Recreation

For an RV trip, a weekend at the hunting camp, or an outdoor event, an RV generator for camping provides convenient power access. But, how large should your portable generator be for recreational use? Let’s examine another table of everyday devices and their estimated wattage requirements:

 

Device

Running Wattage

Starting Wattage

AM/FM Radio

100

0

Cell Phone Battery Charger

25

0

RV Air Conditioner

700

1,500

Coffee Pot

1,000

0

Inflator Pump

50

150

Electric Blanket

60

0

Portable Heater

750

0

Stereo

250

0

Total Running Wattage

2,935

Highest Starting Wattage

1,500

 

Depending on the scenario, it’s unlikely that you will run these devices simultaneously—you likely won’t need electric blankets, a coffee maker, or an inflator pump for an air mattress at an outdoor wedding, for instance.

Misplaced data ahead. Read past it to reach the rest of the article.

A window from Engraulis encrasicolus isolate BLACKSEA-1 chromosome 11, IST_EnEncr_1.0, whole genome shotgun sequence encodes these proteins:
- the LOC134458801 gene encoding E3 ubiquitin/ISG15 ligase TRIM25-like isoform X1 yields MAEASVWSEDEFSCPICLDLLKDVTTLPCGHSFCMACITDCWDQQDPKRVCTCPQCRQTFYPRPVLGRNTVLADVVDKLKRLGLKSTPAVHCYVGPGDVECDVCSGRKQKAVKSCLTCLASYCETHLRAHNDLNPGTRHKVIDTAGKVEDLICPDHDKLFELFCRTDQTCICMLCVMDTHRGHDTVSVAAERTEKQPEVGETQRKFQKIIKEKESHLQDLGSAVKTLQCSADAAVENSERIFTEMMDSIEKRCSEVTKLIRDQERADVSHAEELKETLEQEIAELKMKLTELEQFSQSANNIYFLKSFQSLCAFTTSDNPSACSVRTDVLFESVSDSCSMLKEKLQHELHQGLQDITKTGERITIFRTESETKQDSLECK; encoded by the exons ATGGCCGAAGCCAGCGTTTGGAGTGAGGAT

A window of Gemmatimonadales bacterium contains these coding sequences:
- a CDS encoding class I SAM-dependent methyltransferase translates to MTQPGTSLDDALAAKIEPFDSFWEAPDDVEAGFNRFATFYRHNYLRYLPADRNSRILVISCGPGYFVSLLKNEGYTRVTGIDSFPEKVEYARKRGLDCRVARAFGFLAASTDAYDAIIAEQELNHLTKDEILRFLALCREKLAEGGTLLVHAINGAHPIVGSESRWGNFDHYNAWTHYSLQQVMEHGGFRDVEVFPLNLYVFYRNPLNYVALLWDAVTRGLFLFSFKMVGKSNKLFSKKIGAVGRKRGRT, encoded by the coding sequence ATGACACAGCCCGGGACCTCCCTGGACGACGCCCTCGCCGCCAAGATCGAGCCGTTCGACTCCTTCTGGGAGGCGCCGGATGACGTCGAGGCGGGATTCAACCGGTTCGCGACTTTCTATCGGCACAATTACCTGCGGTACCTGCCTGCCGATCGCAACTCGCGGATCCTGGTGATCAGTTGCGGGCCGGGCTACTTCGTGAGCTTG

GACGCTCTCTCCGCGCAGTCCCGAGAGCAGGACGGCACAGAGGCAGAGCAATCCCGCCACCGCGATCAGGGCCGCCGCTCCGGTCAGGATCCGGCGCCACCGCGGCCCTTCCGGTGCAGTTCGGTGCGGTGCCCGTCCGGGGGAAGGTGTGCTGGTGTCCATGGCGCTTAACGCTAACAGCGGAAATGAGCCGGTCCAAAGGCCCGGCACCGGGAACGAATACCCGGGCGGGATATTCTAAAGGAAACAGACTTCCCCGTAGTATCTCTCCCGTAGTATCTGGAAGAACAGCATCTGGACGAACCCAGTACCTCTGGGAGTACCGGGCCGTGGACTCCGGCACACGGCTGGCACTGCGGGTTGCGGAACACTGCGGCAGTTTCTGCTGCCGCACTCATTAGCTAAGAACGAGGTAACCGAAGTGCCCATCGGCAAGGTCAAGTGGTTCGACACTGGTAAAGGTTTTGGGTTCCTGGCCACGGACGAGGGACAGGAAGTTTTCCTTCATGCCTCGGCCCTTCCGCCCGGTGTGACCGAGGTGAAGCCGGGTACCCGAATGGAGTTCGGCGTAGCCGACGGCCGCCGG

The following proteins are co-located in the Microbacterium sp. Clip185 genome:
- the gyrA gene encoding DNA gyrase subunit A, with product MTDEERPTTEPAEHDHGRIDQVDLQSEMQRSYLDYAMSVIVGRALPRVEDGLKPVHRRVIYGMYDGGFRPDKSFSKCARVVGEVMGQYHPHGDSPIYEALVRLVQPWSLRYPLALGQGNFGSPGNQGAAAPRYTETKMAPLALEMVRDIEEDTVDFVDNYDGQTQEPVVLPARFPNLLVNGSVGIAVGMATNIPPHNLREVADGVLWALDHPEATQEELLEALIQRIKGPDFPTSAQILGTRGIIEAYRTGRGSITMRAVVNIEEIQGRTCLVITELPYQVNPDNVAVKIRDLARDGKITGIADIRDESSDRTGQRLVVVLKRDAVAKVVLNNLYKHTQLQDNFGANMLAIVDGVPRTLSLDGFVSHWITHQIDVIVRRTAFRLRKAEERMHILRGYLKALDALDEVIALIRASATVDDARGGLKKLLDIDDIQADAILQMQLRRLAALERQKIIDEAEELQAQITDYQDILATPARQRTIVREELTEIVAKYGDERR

But, to estimate average recreational use, let’s sum the wattage needed to power all of the above devices simultaneously—2,935 + 1,500 = 4,435. So, you can probably meet your recreational needs with a portable generator that can produce around 4,000 watts

 

Size Considerations: Finding the Sweet Spot

Wondering, “what size of portable generator do I need?” Determining the appropriate generator size for your application can require estimating. Still if there are too many hypotheticals to consider, you might be tempted to oversize or undersize your generator to err on the side of caution or save money, respectively. But, this isn’t always the right call. 

 

Preventing Generator Overloading and Overheating

If you exceed your generator’s maximum wattage capacity, you may overload or overheat your generator, which could cause one or both of the following issues:

  • Damage to your generator
  • Damage to your devices or appliances

If you opt for an undersized generator and you want to avoid overloading or overheating, you can:

  • Reduce the number of devices you’re powering with the generator
  • Run high-wattage appliances (like A/C systems and hot water heaters) one at a time